Yesterday, Russian authorities arbitrarily arrested lawyer Edem Semedlyaev, while he was advising clients at a police station, who themselves had been arbitrarily arrested. Today court released Semedlyaev pending review of the charges.
Semedlyaev is one of the few lawyers who continue to risk working on politically sensitive cases in Crimea.
Semedlyaev arrived at the police station in Simferopol on Monday afternoon, to provide legal representation for Crimean Tatars detained earlier that day. The Crimean Tatars were detained outside a military court building, where they arrived to observe an appeal hearing in one of the many bogus “terrorism” cases brought against Crimean Tatars since Russia occupied the peninsula in 2014.
Due to quarantine restrictions, the judge allowed only five into the courtroom, while the rest remained outside. Although those outside complied with police orders to maintain the required distance apart and wear masks, after 20 minutes the National Guard arrived and detained 21 men, including several journalists. They took them to the police station and charged them with violating quarantine restrictions.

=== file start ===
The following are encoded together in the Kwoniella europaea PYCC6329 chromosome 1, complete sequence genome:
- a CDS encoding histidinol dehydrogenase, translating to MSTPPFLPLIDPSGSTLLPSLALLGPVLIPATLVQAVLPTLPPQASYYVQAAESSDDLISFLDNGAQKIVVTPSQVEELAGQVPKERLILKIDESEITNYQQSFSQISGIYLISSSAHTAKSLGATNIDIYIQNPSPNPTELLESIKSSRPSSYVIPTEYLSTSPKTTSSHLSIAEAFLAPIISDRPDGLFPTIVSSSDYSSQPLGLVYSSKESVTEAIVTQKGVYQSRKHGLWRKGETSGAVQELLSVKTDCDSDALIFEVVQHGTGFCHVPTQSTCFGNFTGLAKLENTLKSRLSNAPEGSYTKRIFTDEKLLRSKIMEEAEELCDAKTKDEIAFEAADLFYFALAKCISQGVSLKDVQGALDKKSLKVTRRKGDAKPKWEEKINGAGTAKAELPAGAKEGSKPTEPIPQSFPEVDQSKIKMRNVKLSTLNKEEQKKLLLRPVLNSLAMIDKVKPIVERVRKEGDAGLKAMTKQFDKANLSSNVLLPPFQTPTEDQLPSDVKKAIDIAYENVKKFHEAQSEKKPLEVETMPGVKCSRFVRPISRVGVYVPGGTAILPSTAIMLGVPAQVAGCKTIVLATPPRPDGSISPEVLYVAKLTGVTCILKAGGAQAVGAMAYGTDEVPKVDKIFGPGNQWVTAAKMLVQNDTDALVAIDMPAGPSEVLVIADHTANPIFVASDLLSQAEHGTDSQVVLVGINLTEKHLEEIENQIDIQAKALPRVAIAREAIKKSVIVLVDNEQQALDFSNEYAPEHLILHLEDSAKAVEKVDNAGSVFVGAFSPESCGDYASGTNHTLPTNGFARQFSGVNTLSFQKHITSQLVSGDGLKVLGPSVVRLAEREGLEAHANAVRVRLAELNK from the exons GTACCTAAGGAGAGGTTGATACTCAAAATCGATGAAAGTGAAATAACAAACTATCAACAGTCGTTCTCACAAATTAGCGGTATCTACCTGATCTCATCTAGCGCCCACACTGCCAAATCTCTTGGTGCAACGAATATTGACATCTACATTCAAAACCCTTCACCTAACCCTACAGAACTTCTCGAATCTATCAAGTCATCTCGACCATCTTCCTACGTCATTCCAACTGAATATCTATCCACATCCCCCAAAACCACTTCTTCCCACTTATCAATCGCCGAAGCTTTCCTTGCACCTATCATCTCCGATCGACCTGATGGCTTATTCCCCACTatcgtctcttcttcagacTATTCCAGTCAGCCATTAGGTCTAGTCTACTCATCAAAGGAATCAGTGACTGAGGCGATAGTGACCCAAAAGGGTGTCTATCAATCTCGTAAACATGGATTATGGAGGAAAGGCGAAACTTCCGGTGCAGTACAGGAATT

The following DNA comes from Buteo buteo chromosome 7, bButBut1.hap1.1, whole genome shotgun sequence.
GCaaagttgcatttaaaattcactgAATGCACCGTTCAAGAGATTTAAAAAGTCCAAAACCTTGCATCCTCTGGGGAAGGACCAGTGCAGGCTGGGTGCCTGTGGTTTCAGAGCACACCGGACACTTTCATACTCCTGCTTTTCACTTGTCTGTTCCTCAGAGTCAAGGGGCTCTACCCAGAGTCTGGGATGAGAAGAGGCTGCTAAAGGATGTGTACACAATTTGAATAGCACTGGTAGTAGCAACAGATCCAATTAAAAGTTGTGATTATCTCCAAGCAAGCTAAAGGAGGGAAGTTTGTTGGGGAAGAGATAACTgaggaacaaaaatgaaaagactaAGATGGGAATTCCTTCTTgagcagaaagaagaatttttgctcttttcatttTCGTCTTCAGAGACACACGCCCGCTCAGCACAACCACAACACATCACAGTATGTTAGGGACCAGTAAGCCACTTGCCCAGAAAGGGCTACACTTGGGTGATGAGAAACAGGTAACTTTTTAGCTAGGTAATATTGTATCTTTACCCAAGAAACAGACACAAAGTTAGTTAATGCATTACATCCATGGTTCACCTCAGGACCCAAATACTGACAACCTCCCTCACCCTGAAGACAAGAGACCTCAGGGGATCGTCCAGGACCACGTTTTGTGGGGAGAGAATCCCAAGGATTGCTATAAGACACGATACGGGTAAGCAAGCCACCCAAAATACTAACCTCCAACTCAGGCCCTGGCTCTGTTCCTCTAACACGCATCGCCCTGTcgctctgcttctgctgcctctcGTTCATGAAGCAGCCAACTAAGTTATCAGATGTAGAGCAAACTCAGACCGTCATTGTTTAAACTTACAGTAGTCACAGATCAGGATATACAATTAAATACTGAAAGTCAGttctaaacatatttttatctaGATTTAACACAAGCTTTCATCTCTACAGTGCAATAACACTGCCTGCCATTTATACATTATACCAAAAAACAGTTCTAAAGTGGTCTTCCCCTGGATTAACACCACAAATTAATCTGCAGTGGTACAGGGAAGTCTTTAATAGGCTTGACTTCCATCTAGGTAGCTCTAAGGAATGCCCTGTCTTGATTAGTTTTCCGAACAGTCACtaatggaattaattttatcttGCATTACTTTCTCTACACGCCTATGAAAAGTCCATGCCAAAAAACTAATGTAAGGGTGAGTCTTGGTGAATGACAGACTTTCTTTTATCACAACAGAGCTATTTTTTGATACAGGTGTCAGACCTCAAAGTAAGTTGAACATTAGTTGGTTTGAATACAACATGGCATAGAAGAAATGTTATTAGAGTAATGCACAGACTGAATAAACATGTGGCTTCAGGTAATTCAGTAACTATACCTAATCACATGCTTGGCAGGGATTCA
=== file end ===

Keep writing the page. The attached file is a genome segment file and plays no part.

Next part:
Another lawyer present at the police station told Human Rights Watch that Semedlyaev had asked an officer from the Interior Ministry’s anti-extremism department not to take away one of the detainees, to whom he wanted to provide legal counsel when he was finished with his current client. The officer refused, and Semedlyaev started an audio recording on his phone. The officer ordered Semedlyaev to stop recording and then suddenly ordered him and another lawyer to fully undress, allegedly to see if they had any “extremist tattoos.” Semedlyaev refused and was arrested on two counts of disobeying a police officer, an administrative offence punishable by a fine and up to 15 days in jail. He spent the night in a holding cell. He appeared before a court this evening and was released pending review of the charges.
Russia has been systematically violating its human rights obligations as the occupying power in Crimea and continuously tightening the screws of repression, especially against Crimean Tatars.
Since 2015, authorities have opened numerous criminal investigations against Crimean Tatars on groundless extremism charges and jailed dozens of Crimean Tatar men, without credible evidence or basic due process.
The circumstances of Semedlyaev’s arrest speak volumes about the lawlessness and impunity in today’s Crimea. All charges against Semedlyaev should be dropped and respect for rule of law, including the role of lawyers, restored in the peninsula.